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Review: Frank Thorne’s Red Sonja Art Edition Volume 2

FrankThorneArtEdVol2-CoverOne of the most unexpected but also well-deserving trends in recent years is to have anthologies which focus on the works of artists from older comics.  Such anthologies have been fairly common for a long time which have focused on writers, but all too often the artists of these bygone years are all but ignored.  In all fairness this has been primarily an initiative of the independent’s and this collection of Frank Thorne’s Red Sonja take a look back at this iconic character and the artwork which helped to establish her.

This collection looks at Thorne’s run on the character between 1976 and 1979, a time when even the less stringent fantasy genre that Red Sonja was still seen as a bit risque, being both a barbarian and wearing a chainmail bikini.  Of course the stories herein are what one would expect from the silver age, but those that only see the stories are missing the point.  This is not an attempt to recycle stories which had their chance, rather this a celebration of the artist and his place in comic history.  In truth the stories are not even that bad, they simply read as a little simplistic, if not as painfully outdated as what is often found in the golden age.  That having been said, one of the most interesting aspects of this volume (as with many others) is the introduction, which gives a bit of history while also putting the character and creator in context of the medium.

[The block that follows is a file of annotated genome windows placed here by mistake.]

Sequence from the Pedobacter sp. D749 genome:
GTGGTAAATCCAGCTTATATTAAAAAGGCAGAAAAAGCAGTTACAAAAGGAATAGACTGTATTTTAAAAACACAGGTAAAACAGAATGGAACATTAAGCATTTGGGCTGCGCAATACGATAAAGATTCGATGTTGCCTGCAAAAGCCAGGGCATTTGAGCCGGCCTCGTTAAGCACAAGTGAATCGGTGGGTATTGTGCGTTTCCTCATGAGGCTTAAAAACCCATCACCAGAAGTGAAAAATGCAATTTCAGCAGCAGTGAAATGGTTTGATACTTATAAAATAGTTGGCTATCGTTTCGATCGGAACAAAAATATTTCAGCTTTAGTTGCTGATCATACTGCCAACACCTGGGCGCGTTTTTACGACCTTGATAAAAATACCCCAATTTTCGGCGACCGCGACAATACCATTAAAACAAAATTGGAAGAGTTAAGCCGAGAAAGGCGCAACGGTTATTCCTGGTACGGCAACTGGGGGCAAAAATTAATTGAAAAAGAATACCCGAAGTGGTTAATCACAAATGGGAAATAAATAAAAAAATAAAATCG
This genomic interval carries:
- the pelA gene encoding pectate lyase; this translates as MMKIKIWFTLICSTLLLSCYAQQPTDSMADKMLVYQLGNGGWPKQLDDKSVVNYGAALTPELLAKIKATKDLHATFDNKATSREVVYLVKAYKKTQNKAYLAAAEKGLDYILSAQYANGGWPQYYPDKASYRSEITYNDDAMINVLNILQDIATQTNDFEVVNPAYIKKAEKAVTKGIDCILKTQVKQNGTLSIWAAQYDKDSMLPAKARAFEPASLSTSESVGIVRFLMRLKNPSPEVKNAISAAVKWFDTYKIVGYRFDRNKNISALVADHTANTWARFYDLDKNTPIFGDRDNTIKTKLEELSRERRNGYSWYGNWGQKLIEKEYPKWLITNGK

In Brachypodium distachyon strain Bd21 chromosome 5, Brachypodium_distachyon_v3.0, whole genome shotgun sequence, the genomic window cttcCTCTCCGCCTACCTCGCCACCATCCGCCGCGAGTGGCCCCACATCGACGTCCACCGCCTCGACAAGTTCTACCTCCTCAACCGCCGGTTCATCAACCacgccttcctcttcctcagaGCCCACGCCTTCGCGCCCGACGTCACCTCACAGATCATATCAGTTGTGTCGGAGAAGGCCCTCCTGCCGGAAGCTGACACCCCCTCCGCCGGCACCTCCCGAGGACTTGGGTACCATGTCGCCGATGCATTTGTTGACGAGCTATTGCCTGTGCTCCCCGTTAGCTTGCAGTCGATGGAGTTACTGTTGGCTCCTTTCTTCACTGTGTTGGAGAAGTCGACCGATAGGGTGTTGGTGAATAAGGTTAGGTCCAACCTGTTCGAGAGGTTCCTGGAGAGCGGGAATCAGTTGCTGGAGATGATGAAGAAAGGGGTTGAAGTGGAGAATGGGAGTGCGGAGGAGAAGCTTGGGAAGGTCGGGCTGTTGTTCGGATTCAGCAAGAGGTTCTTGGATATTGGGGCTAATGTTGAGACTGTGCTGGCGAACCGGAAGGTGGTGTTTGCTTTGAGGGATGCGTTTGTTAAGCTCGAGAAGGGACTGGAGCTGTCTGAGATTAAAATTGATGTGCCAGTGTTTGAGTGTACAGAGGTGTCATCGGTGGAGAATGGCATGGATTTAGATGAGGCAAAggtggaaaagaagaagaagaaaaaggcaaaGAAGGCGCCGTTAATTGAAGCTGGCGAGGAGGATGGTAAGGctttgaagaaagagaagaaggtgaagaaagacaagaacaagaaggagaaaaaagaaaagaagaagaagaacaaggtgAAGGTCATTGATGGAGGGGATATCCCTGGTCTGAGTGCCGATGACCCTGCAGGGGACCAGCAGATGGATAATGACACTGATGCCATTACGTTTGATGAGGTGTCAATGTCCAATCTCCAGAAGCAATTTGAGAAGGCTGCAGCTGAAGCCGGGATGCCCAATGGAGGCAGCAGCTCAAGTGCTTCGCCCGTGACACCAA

This volume will of course not be for everyone.  Instead it for those interested in the history of the medium as opposed to simply reading the modern age as it progresses.  It is indeed a nice addition to any library of comic history and a deserving one.  When one looks to the strong female characters as they are developing in some cases in the modern day, it is important to remember that their roots go far deeper, to a time when female characters were not possible at all to lead a series, let alone any discussion about an accurate representation.

Story: Roy Thomas and Clara Noto Art: Franke Thorne
Story: 8.3 Art: 8.3 Overall: 8.3 Recommendation: Read (or Buy)

Dynamite provided Graphic Policy with a free copy for review

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